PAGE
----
Motorcycle on the beach
There are not many places in the world where you can ride your motorcycle on the beach with complete freedom. In Baja, there are plenty.Justin W. Coffey

Find a secluded section of sandy beach, point your front wheel toward the water, and don’t let off the throttle until there’s salt water splashing at your feet. It’s one of the best feelings you can have on a bike, and in Baja no one will tell you no.

6. Meet New Friends

Traveling on a motorcycle is a special thing. You’re entirely reliant on your equipment to carry not only you, but all of your belongings from point A to point B, often with camping equipment, food, and other sundries strapped to the tail and stuffed into saddlebags. It isn’t easy, and when you meet another motorcyclist doing the same thing, there’s a connection between the two of you instantly. And in Baja, you’ll meet quite a few like-minded motorcyclists. Whether they’re riding the length of the peninsula, from Tijuana to Cabo and back, or just exploring the back roads and single-track on their dirt bike, you’ll have something to talk about when the day is done and you’re knocking back a few cold Tecates.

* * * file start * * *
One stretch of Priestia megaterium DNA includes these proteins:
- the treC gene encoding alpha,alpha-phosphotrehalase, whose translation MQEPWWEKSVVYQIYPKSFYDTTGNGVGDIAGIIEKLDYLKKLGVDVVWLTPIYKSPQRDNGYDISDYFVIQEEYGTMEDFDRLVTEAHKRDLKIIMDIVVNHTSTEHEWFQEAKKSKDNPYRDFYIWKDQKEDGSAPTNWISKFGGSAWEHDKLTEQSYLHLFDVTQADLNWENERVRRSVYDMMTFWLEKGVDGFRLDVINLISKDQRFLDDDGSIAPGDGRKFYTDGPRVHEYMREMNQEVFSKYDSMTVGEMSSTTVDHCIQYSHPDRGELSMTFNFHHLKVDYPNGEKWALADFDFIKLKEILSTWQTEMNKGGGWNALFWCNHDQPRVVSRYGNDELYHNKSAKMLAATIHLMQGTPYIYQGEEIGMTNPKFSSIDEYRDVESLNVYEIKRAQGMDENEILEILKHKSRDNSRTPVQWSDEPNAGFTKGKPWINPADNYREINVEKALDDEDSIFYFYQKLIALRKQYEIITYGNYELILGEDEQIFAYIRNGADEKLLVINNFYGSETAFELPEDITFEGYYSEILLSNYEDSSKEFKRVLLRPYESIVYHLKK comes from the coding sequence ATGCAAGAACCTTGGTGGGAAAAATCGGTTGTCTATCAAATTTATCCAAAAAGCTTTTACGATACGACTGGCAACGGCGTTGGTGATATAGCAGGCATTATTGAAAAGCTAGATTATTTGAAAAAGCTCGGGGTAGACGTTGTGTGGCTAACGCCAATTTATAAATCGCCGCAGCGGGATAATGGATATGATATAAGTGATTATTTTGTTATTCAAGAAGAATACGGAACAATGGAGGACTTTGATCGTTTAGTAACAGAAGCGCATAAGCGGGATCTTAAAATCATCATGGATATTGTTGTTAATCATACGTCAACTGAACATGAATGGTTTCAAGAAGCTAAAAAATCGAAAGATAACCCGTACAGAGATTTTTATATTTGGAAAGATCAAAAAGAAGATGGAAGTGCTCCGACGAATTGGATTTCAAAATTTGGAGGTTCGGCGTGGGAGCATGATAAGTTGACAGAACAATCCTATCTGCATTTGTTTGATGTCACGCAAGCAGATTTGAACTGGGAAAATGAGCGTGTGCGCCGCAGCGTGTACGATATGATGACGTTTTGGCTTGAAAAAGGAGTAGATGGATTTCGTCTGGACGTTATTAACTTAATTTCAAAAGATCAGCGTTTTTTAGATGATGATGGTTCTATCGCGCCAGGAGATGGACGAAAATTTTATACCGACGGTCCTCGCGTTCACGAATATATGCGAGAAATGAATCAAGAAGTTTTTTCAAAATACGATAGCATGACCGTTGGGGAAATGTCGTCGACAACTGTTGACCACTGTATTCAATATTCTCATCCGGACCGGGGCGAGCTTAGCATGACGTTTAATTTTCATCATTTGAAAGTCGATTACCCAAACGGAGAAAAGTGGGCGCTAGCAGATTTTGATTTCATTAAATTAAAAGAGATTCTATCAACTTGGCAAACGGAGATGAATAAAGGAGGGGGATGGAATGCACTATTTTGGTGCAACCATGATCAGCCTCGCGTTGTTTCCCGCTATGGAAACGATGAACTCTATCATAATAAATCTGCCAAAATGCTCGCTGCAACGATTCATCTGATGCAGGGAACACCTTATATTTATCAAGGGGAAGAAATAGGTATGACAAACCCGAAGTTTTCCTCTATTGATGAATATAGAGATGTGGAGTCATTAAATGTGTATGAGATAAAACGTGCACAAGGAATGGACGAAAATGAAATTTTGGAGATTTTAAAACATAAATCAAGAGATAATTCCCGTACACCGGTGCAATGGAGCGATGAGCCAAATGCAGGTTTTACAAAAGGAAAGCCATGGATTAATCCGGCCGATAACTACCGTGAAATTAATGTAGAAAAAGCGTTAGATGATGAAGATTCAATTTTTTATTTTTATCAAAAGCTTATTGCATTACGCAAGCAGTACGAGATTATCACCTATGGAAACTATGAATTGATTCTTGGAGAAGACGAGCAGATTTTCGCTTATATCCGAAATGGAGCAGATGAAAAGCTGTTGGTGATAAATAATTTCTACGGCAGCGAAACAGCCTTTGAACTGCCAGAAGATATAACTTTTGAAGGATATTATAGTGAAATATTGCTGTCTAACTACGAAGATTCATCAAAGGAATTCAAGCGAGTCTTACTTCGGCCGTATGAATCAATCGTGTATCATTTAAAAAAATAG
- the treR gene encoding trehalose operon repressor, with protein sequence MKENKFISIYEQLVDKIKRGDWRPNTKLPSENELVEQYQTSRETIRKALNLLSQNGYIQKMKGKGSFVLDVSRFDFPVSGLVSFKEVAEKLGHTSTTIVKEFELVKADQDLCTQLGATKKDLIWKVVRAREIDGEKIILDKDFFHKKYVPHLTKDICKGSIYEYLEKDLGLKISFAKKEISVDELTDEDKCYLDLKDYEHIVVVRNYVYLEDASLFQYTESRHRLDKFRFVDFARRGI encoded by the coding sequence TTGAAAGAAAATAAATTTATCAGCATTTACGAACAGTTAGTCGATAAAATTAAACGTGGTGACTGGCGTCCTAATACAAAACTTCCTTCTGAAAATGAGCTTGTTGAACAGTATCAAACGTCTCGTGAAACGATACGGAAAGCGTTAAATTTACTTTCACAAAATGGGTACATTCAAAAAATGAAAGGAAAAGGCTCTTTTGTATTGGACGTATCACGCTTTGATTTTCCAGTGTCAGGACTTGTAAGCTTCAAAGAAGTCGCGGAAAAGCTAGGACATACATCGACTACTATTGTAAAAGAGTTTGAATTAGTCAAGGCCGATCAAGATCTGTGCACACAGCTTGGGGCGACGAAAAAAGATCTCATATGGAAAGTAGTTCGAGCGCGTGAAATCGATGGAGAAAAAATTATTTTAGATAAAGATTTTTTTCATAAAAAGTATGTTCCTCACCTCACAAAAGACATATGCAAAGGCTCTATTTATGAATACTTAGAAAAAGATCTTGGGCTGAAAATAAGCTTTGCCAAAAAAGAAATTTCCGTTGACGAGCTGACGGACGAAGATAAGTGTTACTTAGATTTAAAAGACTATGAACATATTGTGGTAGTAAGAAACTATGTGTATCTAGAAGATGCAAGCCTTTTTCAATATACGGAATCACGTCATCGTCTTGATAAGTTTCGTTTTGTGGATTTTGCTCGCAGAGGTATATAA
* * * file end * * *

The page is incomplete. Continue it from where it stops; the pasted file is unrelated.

Baja and bikes
Making friends is easy in Baja, especially when you run into other travelers on motorcycles.Justin W. Coffey

The same could be said for riding in the US, I suppose, but there’s something special about pulling into a small town in Baja and seeing a few dusty, dirty motorcycles parked outside a taco shop. You know you have a friend in town, and you’ll likely gravitate toward one another, if only to see what they’re riding and where they’ve been.